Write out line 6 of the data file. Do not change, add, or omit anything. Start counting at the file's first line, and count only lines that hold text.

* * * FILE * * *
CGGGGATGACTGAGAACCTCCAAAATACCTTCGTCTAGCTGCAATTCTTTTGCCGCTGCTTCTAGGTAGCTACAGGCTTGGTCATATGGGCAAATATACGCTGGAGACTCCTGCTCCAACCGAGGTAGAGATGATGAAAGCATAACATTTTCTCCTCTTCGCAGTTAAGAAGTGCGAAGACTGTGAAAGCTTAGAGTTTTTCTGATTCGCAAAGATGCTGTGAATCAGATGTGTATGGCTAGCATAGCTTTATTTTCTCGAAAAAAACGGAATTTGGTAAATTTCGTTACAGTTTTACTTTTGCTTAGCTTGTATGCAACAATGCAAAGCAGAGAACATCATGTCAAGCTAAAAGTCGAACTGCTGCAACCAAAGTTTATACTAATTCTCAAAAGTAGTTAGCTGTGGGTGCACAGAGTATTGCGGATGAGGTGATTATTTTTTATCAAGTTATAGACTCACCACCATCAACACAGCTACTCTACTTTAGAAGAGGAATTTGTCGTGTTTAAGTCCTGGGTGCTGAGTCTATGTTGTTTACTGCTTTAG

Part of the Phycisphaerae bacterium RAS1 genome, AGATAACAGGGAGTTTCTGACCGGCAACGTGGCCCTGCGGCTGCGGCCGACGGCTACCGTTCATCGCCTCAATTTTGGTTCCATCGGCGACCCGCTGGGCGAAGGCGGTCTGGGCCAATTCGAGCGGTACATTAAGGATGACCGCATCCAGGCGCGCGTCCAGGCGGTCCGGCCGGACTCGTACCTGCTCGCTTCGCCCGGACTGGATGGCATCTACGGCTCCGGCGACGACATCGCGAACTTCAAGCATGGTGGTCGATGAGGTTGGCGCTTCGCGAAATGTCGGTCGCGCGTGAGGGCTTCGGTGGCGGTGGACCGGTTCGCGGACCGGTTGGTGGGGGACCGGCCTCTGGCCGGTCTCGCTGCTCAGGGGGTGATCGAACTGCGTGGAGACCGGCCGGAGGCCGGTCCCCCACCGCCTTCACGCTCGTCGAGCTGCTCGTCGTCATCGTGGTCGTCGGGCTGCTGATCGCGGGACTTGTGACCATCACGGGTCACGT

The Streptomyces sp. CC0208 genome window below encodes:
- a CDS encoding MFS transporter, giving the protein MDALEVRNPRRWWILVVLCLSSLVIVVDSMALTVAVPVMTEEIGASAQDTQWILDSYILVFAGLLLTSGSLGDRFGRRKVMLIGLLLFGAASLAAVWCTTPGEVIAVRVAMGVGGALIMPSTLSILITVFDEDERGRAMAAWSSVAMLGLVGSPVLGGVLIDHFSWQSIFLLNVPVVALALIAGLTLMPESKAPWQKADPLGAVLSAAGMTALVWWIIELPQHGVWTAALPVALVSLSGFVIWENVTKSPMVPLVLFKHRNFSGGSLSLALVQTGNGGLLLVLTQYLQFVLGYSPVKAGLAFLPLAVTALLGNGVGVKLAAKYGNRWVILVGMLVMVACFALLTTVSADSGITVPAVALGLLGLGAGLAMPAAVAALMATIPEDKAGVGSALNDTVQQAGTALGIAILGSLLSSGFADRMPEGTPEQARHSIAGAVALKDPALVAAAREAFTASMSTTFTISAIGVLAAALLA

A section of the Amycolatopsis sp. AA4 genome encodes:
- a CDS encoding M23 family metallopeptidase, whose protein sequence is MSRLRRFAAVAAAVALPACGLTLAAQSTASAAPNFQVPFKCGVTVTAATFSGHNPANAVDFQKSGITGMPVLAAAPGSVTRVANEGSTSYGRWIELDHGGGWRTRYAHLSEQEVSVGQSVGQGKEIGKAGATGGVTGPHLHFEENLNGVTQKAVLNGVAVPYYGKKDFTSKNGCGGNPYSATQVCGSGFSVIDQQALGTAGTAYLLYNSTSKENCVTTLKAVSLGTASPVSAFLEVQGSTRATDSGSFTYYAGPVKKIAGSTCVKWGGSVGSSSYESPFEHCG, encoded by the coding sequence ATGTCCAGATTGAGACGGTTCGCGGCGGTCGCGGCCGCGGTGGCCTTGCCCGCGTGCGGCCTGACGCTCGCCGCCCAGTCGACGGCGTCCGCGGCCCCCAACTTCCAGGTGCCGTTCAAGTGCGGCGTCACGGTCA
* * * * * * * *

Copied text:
- a CDS encoding M23 family metallopeptidase, whose protein sequence is MSRLRRFAAVAAAVALPACGLTLAAQSTASAAPNFQVPFKCGVTVTAATFSGHNPANAVDFQKSGITGMPVLAAAPGSVTRVANEGSTSYGRWIELDHGGGWRTRYAHLSEQEVSVGQSVGQGKEIGKAGATGGVTGPHLHFEENLNGVTQKAVLNGVAVPYYGKKDFTSKNGCGGNPYSATQVCGSGFSVIDQQALGTAGTAYLLYNSTSKENCVTTLKAVSLGTASPVSAFLEVQGSTRATDSGSFTYYAGPVKKIAGSTCVKWGGSVGSSSYESPFEHCG, encoded by the coding sequence ATGTCCAGATTGAGACGGTTCGCGGCGGTCGCGGCCGCGGTGGCCTTGCCCGCGTGCGGCCTGACGCTCGCCGCCCAGTCGACGGCGTCCGCGGCCCCCAACTTCCAGGTGCCGTTCAAGTGCGGCGTCACGGTCA